The sept of MacShane is a closely related branch of the Tyrone O'Neills. When Shane an Diomais O'Neill, Prince of Tyrone and chief of all the O'Neill clans, was killed in 1567, he had an estimated ten male children from his various wives and mistresses. As a group they were very young. During Shane's lifetime, he made claim to the patrimony of these children and thus they were raised in the courts of their various maternal grandfathers and aunts upon his death. These houses included the Gaelic noble families of O'Donnell, Maguire, O'Quinn, MacDonald, and MacLean. Sixteen years later in 1583 a confederation of the brothers met at the court of their uncle, the Chief of the MacLean clan in the Scottish isles. They were given an army of more than 2000 Scots to return to Ulster to attempt to retake their father's estate and title. When they invaded the brothers took the English and the O'Neill chiefs by surprise and created a large sphere of control in eastern Ulster, allied with the MacDonald's of Antrim. In an attempt to characterize them, the English began to refer to the group of brothers as "the Mac-Shanes" which in Gaelic meant "the sons of Shane O'Neill". For seven years they battled Sir Turlough O'Neill, the recognized O'Neill Mor at the time, and the rising Baron Dungannon and eventually Earl of Tyrone, Hugh Rua O'Neill. The brothers were dealt a blow in 1590 when the Earl of Tyrone captured and hanged three of the men. The earl succeeded in capturing and imprisoning another three over the remainder of the decade until there were only two possibly three of the brothers and nephews hiding out in the Glenconkeyne forest in eastern Tyrone. Two sons of Con MacShane O'Neill, Hugh and Ever, became warriors within the O'Neill clan living there. That family had saved them as babies when their father had been killed nearby and had since been referred to as the Clan Shanes. In 1593, the Earl of Tyrone had the Clan Shane's chief killed and the family turned to Hugh MacShane as their new leader. Hugh was elected as their chief, and that O'Neill branch has since forth taken on the "MacShane" surname as an honorific for their loyalty to Shane O'Neill and to his battling sons. Hugh McShane O'Neill reigned as chief until 1622 and his sons and grandsons served as the chieftains of the family and were active in the wars and politics of Ulster, Ireland, and Spain for the next two centuries.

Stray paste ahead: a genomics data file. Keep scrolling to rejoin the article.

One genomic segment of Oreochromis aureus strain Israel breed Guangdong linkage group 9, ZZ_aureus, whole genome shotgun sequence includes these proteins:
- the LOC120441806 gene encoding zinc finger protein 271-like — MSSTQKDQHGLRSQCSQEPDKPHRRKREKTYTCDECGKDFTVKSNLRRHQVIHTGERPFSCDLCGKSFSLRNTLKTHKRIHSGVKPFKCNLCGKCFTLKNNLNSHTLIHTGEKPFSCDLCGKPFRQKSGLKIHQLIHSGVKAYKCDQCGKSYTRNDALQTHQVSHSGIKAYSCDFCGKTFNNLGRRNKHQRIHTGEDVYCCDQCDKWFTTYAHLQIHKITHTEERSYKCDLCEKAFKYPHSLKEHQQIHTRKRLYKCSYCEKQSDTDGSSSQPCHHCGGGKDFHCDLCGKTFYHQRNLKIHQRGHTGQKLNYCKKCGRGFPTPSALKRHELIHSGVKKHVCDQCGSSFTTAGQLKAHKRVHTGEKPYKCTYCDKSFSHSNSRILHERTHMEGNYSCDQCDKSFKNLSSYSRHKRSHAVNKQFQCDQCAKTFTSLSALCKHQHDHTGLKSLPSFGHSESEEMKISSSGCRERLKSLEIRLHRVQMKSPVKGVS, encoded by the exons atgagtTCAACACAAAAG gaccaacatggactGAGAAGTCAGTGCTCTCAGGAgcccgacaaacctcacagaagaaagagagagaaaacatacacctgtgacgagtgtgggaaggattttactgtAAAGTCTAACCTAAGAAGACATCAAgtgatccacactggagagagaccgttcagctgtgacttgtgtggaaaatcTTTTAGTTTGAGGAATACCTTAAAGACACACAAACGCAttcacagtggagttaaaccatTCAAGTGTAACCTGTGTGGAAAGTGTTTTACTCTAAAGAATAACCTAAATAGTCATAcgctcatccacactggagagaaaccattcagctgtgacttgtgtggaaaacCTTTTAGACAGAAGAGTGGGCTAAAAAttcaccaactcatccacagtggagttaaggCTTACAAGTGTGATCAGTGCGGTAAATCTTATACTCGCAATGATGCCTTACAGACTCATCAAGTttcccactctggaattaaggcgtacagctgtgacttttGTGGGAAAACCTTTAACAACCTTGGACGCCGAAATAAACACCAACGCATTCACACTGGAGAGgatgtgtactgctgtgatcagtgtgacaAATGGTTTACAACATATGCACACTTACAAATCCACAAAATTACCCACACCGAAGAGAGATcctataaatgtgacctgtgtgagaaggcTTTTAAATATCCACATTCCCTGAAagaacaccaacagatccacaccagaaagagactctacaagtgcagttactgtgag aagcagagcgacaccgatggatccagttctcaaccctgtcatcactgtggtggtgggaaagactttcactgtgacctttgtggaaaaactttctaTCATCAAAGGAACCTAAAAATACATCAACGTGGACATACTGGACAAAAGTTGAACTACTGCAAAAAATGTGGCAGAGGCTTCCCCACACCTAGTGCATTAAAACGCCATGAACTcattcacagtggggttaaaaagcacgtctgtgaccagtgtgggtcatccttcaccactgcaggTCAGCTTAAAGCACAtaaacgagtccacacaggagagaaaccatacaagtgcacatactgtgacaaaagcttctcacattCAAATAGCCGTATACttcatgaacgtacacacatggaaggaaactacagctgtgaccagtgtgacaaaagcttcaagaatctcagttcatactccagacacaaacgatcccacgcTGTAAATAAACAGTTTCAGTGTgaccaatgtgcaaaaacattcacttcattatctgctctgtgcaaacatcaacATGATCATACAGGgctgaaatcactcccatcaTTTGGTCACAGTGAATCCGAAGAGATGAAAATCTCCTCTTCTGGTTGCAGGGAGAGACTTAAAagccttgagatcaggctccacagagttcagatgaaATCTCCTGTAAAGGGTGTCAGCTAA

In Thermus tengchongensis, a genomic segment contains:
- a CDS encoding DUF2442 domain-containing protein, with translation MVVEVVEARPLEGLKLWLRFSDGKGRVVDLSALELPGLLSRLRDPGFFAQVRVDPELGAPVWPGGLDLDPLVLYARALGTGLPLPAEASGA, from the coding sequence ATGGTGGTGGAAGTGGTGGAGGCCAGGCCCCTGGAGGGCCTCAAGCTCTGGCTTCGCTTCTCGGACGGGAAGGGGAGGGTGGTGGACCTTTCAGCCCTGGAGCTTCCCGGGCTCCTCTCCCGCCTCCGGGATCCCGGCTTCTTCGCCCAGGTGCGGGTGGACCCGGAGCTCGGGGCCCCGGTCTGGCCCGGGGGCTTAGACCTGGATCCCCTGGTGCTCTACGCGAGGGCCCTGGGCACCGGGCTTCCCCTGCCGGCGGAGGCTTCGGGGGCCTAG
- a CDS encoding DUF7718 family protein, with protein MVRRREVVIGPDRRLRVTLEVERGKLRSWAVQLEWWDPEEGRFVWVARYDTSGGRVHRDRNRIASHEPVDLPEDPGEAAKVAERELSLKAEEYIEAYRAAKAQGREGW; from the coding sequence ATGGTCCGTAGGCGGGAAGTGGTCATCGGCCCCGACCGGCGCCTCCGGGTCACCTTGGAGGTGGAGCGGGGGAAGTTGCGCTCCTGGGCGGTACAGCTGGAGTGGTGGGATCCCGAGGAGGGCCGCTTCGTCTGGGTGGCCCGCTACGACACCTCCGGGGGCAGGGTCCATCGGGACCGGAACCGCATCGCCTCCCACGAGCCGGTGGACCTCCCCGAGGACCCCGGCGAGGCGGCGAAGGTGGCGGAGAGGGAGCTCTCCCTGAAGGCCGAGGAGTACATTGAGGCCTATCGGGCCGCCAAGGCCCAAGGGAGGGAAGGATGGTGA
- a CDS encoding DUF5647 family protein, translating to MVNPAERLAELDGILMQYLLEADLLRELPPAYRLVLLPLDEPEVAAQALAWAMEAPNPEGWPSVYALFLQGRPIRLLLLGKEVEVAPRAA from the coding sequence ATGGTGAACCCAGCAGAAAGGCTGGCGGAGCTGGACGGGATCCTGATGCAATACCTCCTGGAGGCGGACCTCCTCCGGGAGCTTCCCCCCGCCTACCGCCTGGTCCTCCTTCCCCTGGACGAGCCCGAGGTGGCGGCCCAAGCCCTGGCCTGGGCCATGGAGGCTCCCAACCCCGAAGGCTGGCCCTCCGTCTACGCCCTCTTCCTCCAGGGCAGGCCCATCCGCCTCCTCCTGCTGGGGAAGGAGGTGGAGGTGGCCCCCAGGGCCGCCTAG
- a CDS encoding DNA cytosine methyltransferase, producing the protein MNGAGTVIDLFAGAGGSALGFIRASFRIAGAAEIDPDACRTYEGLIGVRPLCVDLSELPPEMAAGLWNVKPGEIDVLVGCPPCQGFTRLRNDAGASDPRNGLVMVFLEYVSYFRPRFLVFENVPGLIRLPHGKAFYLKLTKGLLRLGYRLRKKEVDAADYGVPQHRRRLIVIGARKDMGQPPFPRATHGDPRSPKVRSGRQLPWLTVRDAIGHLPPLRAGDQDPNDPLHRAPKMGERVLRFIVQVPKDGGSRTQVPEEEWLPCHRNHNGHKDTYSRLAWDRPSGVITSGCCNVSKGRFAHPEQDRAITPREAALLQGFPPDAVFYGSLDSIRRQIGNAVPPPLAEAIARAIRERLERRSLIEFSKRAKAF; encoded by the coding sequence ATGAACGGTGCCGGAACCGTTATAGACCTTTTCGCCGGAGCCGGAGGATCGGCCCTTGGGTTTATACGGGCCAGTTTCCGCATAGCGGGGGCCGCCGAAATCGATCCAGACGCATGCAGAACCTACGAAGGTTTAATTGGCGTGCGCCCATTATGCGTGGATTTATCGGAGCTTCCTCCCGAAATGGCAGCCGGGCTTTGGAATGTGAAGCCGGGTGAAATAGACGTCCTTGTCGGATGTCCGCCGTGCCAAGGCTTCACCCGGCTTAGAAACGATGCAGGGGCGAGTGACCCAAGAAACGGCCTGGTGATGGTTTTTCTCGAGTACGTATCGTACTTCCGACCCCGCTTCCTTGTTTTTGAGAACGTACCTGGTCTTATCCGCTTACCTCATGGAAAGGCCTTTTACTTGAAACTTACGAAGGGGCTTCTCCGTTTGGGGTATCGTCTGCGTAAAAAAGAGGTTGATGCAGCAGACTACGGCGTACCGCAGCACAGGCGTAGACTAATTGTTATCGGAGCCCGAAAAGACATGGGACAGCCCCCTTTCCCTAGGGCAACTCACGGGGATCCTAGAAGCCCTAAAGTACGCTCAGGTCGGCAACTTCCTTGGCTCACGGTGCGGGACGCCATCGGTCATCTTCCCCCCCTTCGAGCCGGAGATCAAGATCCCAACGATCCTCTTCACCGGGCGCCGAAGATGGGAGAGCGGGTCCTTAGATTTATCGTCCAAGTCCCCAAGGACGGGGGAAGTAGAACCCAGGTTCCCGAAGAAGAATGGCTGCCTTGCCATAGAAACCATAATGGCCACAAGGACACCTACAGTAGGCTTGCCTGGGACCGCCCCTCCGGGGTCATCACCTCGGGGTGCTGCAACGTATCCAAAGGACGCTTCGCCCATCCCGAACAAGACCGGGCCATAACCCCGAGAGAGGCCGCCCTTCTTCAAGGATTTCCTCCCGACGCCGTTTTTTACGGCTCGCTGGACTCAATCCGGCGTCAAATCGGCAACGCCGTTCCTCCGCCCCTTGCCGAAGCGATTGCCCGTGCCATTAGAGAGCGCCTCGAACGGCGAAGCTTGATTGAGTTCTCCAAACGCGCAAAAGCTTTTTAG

Some of Shane's surviving son's were given land after the flight of the earls that had previously belonged to Hugh O'Neill. Henry was given land in Orior, Con was given the estate of Clabbye, and Brian was given land in Clinawly, Fermanagh. Brian's son Edmond was granted control of Lisdawericke, Megin, Cnoghan, Tollohiny Dirrilghta, Knockmcgallcrum & Gortnesillagh. Henry's son Cormocke (Cormac) was given land. This would spread the clan throughout the province.